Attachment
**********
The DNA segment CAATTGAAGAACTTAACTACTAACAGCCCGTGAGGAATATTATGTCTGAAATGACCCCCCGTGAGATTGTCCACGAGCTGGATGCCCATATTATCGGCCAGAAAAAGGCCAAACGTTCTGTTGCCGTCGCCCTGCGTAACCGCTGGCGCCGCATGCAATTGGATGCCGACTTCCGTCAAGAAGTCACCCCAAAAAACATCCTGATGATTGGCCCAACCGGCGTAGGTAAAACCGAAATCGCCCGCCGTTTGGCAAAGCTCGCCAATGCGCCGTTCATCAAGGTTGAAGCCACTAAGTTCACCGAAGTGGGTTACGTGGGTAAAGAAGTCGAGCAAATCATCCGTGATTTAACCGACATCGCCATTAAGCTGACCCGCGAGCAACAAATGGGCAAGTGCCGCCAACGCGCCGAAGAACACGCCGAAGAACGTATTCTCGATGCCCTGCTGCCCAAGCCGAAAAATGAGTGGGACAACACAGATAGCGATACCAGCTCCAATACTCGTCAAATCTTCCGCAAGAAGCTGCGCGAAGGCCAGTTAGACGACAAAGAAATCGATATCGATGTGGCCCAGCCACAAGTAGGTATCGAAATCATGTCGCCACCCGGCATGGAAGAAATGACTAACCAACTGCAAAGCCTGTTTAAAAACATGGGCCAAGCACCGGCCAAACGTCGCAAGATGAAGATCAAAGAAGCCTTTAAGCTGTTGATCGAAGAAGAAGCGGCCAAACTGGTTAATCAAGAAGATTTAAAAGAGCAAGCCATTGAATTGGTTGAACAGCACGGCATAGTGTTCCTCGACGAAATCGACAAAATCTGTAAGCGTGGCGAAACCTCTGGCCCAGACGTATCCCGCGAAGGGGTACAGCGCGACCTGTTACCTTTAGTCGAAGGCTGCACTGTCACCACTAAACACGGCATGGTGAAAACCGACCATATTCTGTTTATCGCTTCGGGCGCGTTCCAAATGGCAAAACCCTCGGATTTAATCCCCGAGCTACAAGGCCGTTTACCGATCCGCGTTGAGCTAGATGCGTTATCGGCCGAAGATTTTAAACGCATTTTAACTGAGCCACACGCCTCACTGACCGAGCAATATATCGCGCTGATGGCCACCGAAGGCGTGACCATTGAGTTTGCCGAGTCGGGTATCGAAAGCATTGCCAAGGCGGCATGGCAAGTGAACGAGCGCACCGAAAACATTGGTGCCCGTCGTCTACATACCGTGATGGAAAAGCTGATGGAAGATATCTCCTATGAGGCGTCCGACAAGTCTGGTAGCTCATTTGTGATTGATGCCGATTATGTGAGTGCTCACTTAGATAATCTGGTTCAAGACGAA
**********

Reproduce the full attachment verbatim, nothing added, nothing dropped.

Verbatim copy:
The DNA segment CAATTGAAGAACTTAACTACTAACAGCCCGTGAGGAATATTATGTCTGAAATGACCCCCCGTGAGATTGTCCACGAGCTGGATGCCCATATTATCGGCCAGAAAAAGGCCAAACGTTCTGTTGCCGTCGCCCTGCGTAACCGCTGGCGCCGCATGCAATTGGATGCCGACTTCCGTCAAGAAGTCACCCCAAAAAACATCCTGATGATTGGCCCAACCGGCGTAGGTAAAACCGAAATCGCCCGCCGTTTGGCAAAGCTCGCCAATGCGCCGTTCATCAAGGTTGAAGCCACTAAGTTCACCGAAGTGGGTTACGTGGGTAAAGAAGTCGAGCAAATCATCCGTGATTTAACCGACATCGCCATTAAGCTGACCCGCGAGCAACAAATGGGCAAGTGCCGCCAACGCGCCGAAGAACACGCCGAAGAACGTATTCTCGATGCCCTGCTGCCCAAGCCGAAAAATGAGTGGGACAACACAGATAGCGATACCAGCTCCAATACTCGTCAAATCTTCCGCAAGAAGCTGCGCGAAGGCCAGTTAGACGACAAAGAAATCGATATCGATGTGGCCCAGCCACAAGTAGGTATCGAAATCATGTCGCCACCCGGCATGGAAGAAATGACTAACCAACTGCAAAGCCTGTTTAAAAACATGGGCCAAGCACCGGCCAAACGTCGCAAGATGAAGATCAAAGAAGCCTTTAAGCTGTTGATCGAAGAAGAAGCGGCCAAACTGGTTAATCAAGAAGATTTAAAAGAGCAAGCCATTGAATTGGTTGAACAGCACGGCATAGTGTTCCTCGACGAAATCGACAAAATCTGTAAGCGTGGCGAAACCTCTGGCCCAGACGTATCCCGCGAAGGGGTACAGCGCGACCTGTTACCTTTAGTCGAAGGCTGCACTGTCACCACTAAACACGGCATGGTGAAAACCGACCATATTCTGTTTATCGCTTCGGGCGCGTTCCAAATGGCAAAACCCTCGGATTTAATCCCCGAGCTACAAGGCCGTTTACCGATCCGCGTTGAGCTAGATGCGTTATCGGCCGAAGATTTTAAACGCATTTTAACTGAGCCACACGCCTCACTGACCGAGCAATATATCGCGCTGATGGCCACCGAAGGCGTGACCATTGAGTTTGCCGAGTCGGGTATCGAAAGCATTGCCAAGGCGGCATGGCAAGTGAACGAGCGCACCGAAAACATTGGTGCCCGTCGTCTACATACCGTGATGGAAAAGCTGATGGAAGATATCTCCTATGAGGCGTCCGACAAGTCTGGTAGCTCATTTGTGATTGATGCCGATTATGTGAGTGCTCACTTAGATAATCTGGTTCAAGACGAA